Don’t expect anything.

Tell people how you feel about them often.

Consent: ask before you kiss, touch, etc. A friend recently said this works for them: “I’d like to kiss your face. Is that something you’d be cool with?”

Don’t try to control the person.

Communicate!!! Often, no holds barred, about all kinds of things.

Funny is sexy. So is dorky. Don’t be ashamed of your weirdness!

Non-verbal communication is just as powerful as verbal communication.

Respect someone’s decisions. If you’re going to question, do so respectfully.

Know your values.

Be confident in your choices, but value your partner’s opinions.

If you’re feeling jealous, try to figure out where it’s coming from. Chances are it stems from some sort of insecurity or the loss of control.

Expect to learn a lot about yourself and others.

Don’t stifle growth.

Calm down.

SO MUCH can be said with tone of voice. Be aware of what you use and what you hear.

Don’t make assumptions, such as those above.

Listen and stop whatever you’re doing when someone says no. This can be super useful in sexual situations: knowing that a partner will change behaviour immediately upon hearing ‘no’ can allow for more trust, greater sexual exploration and bring people closer emotionally. And ‘no’ doesn’t have to mean stop altogether; sometimes it simply means to change one aspect of whatever it is you’re doing.

“Allow both yourself and your partner to be your own individual people. A common contributor to the demise of a relationship is the idea that there is someone “perfect for you.” No one is perfect for you; only you are perfect for you. Now, don’t get me wrong: compromise is a beautiful thing that adds that much more to a partnership, but I do believe very strongly in seeing your partner as their own person independently of you.

Here’s the thing: you will never own or control someone’s identity. A great myth of humanity (and the human ego) is that we are entitled to define other people’s identities. Just because I have known Julia for several years now, does not mean that I have the right to see her as a fixed creature that I will always “know” perfectly. Human beings are constantly growing, changing, evolving, and learning – we must step back and let this happen. People exist beautifully before they come into our circle and they will exist beautifully after and if they leave that circle. The only true agency we will ever have is agency of ourselves. Would I say that I know my sister and my parents pretty well? Absolutely. But do they still surprise me now and then? Definitely.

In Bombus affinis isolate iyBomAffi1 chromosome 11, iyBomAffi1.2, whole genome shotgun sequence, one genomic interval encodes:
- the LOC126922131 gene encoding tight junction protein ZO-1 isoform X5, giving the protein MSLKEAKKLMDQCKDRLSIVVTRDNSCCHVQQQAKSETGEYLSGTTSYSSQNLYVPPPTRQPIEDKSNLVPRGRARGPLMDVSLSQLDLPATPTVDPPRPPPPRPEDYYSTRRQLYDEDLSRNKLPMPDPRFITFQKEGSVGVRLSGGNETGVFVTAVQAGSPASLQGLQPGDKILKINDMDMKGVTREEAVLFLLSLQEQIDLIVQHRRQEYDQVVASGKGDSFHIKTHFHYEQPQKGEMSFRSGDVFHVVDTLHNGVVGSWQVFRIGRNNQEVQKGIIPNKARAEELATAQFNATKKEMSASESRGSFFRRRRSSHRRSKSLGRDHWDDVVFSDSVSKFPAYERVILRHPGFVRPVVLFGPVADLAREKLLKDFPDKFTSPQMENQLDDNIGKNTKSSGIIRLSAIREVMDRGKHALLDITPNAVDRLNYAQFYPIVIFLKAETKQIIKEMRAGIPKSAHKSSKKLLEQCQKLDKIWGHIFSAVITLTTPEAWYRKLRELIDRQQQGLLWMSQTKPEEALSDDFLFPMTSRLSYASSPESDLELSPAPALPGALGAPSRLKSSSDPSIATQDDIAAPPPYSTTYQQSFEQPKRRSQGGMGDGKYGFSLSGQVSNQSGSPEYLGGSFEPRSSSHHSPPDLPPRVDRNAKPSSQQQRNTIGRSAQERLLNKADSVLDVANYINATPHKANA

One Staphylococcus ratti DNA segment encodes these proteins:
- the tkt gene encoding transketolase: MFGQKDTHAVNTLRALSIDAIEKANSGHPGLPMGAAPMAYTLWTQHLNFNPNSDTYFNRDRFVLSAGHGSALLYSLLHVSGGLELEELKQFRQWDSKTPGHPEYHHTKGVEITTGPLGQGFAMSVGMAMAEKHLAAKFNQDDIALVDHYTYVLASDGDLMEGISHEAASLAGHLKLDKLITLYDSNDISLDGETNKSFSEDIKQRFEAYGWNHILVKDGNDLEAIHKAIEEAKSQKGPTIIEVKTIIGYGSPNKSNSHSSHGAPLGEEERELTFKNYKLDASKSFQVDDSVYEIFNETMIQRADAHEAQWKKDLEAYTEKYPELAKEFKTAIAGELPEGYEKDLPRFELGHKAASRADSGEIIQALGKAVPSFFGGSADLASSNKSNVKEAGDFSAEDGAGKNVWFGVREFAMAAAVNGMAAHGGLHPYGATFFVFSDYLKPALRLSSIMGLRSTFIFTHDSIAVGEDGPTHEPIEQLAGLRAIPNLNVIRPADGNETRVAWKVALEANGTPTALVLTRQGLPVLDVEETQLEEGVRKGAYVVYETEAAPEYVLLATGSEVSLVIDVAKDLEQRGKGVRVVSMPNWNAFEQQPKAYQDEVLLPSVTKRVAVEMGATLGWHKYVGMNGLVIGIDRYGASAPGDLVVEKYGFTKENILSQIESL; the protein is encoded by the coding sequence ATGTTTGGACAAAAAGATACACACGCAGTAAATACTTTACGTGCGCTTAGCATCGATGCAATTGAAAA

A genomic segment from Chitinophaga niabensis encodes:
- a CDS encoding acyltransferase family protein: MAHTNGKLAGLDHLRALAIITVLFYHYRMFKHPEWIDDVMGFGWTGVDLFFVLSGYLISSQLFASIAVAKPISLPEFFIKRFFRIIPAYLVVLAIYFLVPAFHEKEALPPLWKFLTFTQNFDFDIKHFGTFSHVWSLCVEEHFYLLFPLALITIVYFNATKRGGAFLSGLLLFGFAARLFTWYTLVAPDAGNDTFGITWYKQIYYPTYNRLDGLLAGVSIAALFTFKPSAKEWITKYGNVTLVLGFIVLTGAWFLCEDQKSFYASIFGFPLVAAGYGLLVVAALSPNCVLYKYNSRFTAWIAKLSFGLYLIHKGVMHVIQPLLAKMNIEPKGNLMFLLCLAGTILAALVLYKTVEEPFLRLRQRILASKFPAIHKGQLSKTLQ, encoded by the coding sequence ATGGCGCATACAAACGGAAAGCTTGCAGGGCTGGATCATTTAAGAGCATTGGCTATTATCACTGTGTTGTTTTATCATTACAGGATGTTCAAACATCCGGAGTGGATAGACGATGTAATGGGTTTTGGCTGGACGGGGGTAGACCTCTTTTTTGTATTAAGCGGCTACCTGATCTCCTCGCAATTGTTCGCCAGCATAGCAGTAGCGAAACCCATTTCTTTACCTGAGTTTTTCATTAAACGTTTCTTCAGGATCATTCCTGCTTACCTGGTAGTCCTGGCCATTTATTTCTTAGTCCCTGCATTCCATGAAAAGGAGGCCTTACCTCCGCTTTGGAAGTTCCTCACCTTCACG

As for how this relates to dating, if you see your relationship as parallel lines that just happen to walk to almost entirely the same beat, then you will always remember that there are two or more lines and not demand that they turn into one. Our paths will cross the paths of thousands of other people, some for a longer period of time than others. The best part is when we are lucky to find another path that wants to snuggle right up to ours as it travels a very similar and compatible journey. We must avoid, however, latching on to that path in such a way that we become upset when there are slight differences in each path. Most people’s paths go an entirely different direction, so I invite you to be happy when you find a path that still seems to be right beside yours even if it looks a little different than yours. No two people are the same, and this is a beautiful thing that makes the world go ’round. Enjoy embracing the differences, and be that much more grateful for how many similarities there still are.

Go and be your beautiful selves, superstars! If I could wish only one thing for you in this moment, it would be this: find someone who asks you who you are, listens when you tell them, and falls more and more in love when you show them. You are so worth it.” – My dear, dear friend, Mark

So there you have it, friends! Big takeaways: be honest, stay true to yourself, and go for what you want – whatever it may be. Also, keep fit and have fun (Body Break!)! 😉